Regnerus Gets His Talking Points

Regnerus Gets His Talking Points April 16, 2013

My former colleague at the American Independent News Network, Sofia Resnick, has been doing a lot of digging into that now-infamous parenting study by Mark Regnerus that is now being cited widely by the religious right against same-sex marriage. And she’s been finding some very interesting things. A month ago she reported that the study was rushed into publication to make sure it was out in time for the marriage equality cases before the Supreme Court. And last week she revealed that the Witherspoon Institute, the right wing think tank that funded the study, had prepared talking points for Regnerus to help him appear reasonable in the media.

“You are a researcher, not an advocate. You are simply reporting on what the data tells us.”

This is the first in a long list of media-training guidelines drafted for sociologist Mark Regnerus in preparation for last year’s release of his findings of the infamous “New Family Structures Study,” a flawed, politically motivated study that suggests that children of gay parents experience more unfavorable outcomes compared to children of heterosexual, married parents.

The guidelines instructed the University of Texas at Austin associate sociology professor to focus on the science of his study and to emphasize his apolitical views. Regnerus echoed many of these talking points when his study was first released, taking pains to maintain a neutral front on the gay-marriage debate. He stated in his papers and in interviews that the study was not about gay marriage or even about gay parenting. Regnerus continues to try to appear neutral on these issues in media interviews, recently telling The New York Times’ Bill Keller that, concerning gay marriage, his study “paints the reality of people’s lives as fairly complicated.”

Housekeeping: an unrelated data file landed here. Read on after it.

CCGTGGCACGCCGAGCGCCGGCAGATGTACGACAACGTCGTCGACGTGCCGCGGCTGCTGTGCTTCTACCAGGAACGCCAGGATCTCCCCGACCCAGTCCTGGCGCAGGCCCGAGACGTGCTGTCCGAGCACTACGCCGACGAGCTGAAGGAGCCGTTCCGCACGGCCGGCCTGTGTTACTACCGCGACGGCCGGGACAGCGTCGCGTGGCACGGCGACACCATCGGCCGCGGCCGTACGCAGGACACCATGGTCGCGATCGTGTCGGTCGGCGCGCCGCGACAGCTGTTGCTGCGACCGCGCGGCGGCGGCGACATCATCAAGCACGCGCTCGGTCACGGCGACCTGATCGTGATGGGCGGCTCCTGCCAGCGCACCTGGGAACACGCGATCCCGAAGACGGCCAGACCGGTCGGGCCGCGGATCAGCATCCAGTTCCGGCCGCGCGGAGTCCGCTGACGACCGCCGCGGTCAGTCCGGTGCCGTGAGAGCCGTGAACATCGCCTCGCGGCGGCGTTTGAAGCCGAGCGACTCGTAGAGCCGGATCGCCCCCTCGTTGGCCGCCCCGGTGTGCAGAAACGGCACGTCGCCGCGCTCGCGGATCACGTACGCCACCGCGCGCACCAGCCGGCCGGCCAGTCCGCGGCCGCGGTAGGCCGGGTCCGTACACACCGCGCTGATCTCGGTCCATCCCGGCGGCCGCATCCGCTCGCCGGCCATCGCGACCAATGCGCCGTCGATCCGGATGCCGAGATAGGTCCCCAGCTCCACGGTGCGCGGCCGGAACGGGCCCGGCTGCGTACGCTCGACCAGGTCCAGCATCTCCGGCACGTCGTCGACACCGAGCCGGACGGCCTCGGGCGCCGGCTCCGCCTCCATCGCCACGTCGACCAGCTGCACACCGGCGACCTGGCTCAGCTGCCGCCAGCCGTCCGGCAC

But Regnerus’ more recent actions indicate many of his talking points were simply that: talking points.

Since those early days, Regnerus has signed on to a “friend of the court” brief in both gay-marriage cases recently taken up by the U.S. Supreme Court, urging the court to uphold California’s ban on same-sex marriage and the federal Defense of Marriage Act. He has blogged about his skepticism regarding the health of kids raised by gay parents, and he’s signed on to speak at a National Organization for Marriage-affiliated conference dedicated to arming college-age kids with research that opposes gay marriage.

None of this would necessarily be a problem if the study wasn’t so blatantly flawed in its methodology, comparing people from broken homes where a parent was gay (or had at any time had a gay relationship of any kind, even if the child did not live with them at the time) to those from intact, stable homes with both parents. This is the kind of thing that would earn you a failing grade if you proposed such a study in a sociology class, but this is a tenured professor doing the same thing and then using that flawed research to justify discrimination.

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